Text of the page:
Defending yourself against Persuasion – the Double Whammy

By Michael Edmonds 02/05/2011

Ever been asked for a favour by someone which you felt was too much so declined it. But when they followed it with a smaller favour you felt compelled to say yes? If so, you may have just succumbed to the double whammy.

In a previous post I talked about reciprocity – the inclination for human beings to want to return a favour or gift. Well, reciprocity doesn’t only appear to work with gifts and favours but also in terms of concessions.

In an experiment by Professor Robert Cialdini of Arizona State  University random passers-by in the street were divided into two groups.

The first group was asked if they would be willing to volunteer for two hours to help out at a juvenile detention centre.17% of those asked agreed.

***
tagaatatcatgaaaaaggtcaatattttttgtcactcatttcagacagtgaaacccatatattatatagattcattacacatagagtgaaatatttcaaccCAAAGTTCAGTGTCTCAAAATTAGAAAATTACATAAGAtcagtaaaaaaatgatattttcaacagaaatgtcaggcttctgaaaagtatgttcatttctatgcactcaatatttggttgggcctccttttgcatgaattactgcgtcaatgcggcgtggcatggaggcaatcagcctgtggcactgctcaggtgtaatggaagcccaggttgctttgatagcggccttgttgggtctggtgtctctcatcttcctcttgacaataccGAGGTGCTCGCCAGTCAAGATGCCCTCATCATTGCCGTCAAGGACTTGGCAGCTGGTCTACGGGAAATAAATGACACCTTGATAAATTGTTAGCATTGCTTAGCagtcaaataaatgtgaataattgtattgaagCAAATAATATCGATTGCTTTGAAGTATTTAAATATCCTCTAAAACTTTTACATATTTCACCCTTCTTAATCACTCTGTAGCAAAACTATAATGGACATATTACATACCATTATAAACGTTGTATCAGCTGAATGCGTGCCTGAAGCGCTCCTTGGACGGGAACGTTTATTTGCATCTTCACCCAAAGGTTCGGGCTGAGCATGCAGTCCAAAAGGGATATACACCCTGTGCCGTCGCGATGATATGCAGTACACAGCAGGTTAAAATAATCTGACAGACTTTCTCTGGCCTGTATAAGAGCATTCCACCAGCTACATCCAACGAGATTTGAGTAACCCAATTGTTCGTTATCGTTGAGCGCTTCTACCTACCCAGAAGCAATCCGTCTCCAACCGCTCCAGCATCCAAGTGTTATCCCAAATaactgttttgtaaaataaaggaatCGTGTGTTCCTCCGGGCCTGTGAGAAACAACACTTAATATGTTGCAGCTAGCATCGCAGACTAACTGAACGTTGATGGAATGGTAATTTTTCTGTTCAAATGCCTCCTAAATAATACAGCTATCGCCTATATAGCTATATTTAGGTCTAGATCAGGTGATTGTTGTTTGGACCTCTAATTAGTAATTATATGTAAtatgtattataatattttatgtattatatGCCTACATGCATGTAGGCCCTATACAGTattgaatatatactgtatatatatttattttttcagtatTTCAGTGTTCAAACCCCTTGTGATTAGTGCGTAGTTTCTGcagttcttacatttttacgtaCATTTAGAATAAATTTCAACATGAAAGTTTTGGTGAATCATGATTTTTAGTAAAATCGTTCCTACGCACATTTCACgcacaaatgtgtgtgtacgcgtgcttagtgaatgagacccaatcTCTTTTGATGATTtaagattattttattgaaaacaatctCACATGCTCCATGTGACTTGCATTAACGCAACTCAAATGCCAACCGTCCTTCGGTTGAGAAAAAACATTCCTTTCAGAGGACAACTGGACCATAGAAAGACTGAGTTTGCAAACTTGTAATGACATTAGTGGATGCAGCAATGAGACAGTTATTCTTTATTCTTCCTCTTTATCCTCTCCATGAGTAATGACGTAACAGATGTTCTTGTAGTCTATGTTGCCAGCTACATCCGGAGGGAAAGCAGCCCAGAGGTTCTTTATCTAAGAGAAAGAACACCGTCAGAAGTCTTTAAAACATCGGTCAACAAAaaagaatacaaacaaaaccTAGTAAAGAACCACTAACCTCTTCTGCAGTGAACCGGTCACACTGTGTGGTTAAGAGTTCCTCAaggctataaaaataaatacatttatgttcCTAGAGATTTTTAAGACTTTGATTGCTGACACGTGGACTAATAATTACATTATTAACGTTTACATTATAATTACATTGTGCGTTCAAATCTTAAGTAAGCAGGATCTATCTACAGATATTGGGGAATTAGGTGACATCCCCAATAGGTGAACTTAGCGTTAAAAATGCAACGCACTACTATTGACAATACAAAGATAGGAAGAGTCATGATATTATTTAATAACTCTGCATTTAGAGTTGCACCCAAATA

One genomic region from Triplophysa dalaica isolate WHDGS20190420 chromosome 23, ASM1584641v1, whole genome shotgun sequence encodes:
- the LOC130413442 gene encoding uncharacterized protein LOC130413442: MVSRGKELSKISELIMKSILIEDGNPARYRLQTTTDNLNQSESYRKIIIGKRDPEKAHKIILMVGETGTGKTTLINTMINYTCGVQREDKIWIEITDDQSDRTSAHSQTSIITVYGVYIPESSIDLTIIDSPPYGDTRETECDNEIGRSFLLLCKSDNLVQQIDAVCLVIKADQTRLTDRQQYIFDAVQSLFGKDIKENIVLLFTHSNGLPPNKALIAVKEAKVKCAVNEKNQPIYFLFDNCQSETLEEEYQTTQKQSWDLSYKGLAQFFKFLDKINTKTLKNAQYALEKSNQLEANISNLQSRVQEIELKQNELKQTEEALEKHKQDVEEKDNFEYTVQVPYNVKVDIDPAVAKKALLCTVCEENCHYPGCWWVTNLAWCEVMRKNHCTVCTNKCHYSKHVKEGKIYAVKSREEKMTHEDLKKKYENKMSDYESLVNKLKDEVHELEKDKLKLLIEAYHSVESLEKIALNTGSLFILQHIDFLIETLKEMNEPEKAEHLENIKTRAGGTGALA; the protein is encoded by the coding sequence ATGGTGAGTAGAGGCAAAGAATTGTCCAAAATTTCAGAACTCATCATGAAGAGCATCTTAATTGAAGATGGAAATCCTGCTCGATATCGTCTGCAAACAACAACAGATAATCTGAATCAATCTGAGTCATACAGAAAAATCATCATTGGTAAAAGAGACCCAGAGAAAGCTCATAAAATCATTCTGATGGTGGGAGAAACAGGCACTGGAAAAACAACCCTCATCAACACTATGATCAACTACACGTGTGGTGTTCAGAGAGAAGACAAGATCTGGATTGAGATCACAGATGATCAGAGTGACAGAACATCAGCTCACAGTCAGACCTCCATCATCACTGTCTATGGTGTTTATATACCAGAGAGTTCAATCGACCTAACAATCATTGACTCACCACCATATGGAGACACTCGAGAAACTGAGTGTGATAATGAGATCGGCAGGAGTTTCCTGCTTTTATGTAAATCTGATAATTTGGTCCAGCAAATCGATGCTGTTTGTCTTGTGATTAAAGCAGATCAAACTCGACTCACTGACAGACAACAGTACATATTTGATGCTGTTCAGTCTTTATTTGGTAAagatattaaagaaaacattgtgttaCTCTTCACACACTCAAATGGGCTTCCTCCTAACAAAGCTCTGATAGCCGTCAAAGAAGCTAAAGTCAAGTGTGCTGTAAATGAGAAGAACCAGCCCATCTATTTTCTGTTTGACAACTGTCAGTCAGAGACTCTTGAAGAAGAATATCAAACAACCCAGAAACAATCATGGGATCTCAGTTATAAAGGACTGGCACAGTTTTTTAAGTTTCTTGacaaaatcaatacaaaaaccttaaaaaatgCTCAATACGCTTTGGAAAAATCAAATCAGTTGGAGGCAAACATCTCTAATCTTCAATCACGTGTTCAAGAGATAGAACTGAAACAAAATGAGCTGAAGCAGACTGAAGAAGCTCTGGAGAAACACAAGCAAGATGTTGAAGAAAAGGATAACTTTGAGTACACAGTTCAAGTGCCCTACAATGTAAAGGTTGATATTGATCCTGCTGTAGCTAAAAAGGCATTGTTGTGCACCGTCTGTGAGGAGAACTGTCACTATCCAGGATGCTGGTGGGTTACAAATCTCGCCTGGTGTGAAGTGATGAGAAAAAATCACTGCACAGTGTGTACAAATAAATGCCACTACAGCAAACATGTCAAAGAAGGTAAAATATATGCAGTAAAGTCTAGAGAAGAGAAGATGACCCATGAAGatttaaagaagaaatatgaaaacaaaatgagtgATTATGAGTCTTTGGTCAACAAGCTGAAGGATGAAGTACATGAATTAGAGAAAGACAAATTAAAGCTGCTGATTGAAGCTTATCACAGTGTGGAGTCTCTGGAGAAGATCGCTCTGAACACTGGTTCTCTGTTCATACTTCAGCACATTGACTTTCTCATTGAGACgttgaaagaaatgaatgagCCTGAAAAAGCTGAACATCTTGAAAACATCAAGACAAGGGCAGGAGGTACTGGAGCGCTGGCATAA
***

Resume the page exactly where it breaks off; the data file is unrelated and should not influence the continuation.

The second group were asked if they would be willing to supervise a group of inmates from a juvenile detention centre on a trip to the zoo. No one volunteered. However,when they were then asked if they would volunteer two hours at a juvenile detention centre, a staggering 50% agreed.

This experiment has been repeated a number of times using different scenarios but all with a similar result. By asking for a large favour first and then, when it is declined, following up with a lesser favour there is greater compliance.

Countering the Double Whammy

Just being aware of this technique is all the defence you need. When someone hits you with a request for a substantial favour, which you feel compelled to decline, just be aware that if they are familiar with this technique, a second request may follow. Remember it is YOUR decision whether you agree to the lesser favour.